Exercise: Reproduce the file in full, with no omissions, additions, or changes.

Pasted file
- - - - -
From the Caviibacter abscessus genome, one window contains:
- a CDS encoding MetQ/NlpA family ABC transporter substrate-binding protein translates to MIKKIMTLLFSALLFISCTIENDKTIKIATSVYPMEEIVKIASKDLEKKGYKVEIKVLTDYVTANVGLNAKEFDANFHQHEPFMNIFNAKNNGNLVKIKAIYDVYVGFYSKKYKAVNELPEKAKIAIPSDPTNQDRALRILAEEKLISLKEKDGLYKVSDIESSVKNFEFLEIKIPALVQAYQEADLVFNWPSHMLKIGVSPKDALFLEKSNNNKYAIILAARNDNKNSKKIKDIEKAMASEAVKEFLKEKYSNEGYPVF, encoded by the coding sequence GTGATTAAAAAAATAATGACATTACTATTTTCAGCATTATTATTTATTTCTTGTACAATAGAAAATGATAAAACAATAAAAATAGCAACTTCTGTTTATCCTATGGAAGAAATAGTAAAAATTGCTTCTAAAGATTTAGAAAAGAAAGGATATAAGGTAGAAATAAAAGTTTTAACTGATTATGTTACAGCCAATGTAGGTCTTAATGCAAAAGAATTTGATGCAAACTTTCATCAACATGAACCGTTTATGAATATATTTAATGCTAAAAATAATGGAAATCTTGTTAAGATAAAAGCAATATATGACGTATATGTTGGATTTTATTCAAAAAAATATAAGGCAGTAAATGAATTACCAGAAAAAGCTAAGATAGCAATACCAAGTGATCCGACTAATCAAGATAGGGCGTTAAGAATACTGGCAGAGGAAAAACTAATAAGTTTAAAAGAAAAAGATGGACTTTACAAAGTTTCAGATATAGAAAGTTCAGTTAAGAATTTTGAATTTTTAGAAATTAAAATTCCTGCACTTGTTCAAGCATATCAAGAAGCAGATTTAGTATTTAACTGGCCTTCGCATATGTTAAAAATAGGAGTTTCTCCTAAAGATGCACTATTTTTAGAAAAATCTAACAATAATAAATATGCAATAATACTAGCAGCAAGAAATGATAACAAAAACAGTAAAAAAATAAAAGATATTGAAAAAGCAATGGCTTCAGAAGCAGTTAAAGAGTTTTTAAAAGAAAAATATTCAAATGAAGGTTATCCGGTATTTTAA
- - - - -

From the Caviibacter abscessus genome, one window contains:
- a CDS encoding MetQ/NlpA family ABC transporter substrate-binding protein translates to MIKKIMTLLFSALLFISCTIENDKTIKIATSVYPMEEIVKIASKDLEKKGYKVEIKVLTDYVTANVGLNAKEFDANFHQHEPFMNIFNAKNNGNLVKIKAIYDVYVGFYSKKYKAVNELPEKAKIAIPSDPTNQDRALRILAEEKLISLKEKDGLYKVSDIESSVKNFEFLEIKIPALVQAYQEADLVFNWPSHMLKIGVSPKDALFLEKSNNNKYAIILAARNDNKNSKKIKDIEKAMASEAVKEFLKEKYSNEGYPVF, encoded by the coding sequence GTGATTAAAAAAATAATGACATTACTATTTTCAGCATTATTATTTATTTCTTGTACAATAGAAAATGATAAAACAATAAAAATAGCAACTTCTGTTTATCCTATGGAAGAAATAGTAAAAATTGCTTCTAAAGATTTAGAAAAGAAAGGATATAAGGTAGAAATAAAAGTTTTAACTGATTATGTTACAGCCAATGTAGGTCTTAATGCAAAAGAATTTGATGCAAACTTTCATCAACATGAACCGTTTATGAATATATTTAATGCTAAAAATAATGGAAATCTTGTTAAGATAAAAGCAATATATGACGTATATGTTGGATTTTATTCAAAAAAATATAAGGCAGTAAATGAATTACCAGAAAAAGCTAAGATAGCAATACCAAGTGATCCGACTAATCAAGATAGGGCGTTAAGAATACTGGCAGAGGAAAAACTAATAAGTTTAAAAGAAAAAGATGGACTTTACAAAGTTTCAGATATAGAAAGTTCAGTTAAGAATTTTGAATTTTTAGAAATTAAAATTCCTGCACTTGTTCAAGCATATCAAGAAGCAGATTTAGTATTTAACTGGCCTTCGCATATGTTAAAAATAGGAGTTTCTCCTAAAGATGCACTATTTTTAGAAAAATCTAACAATAATAAATATGCAATAATACTAGCAGCAAGAAATGATAACAAAAACAGTAAAAAAATAAAAGATATTGAAAAAGCAATGGCTTCAGAAGCAGTTAAAGAGTTTTTAAAAGAAAAATATTCAAATGAAGGTTATCCGGTATTTTAA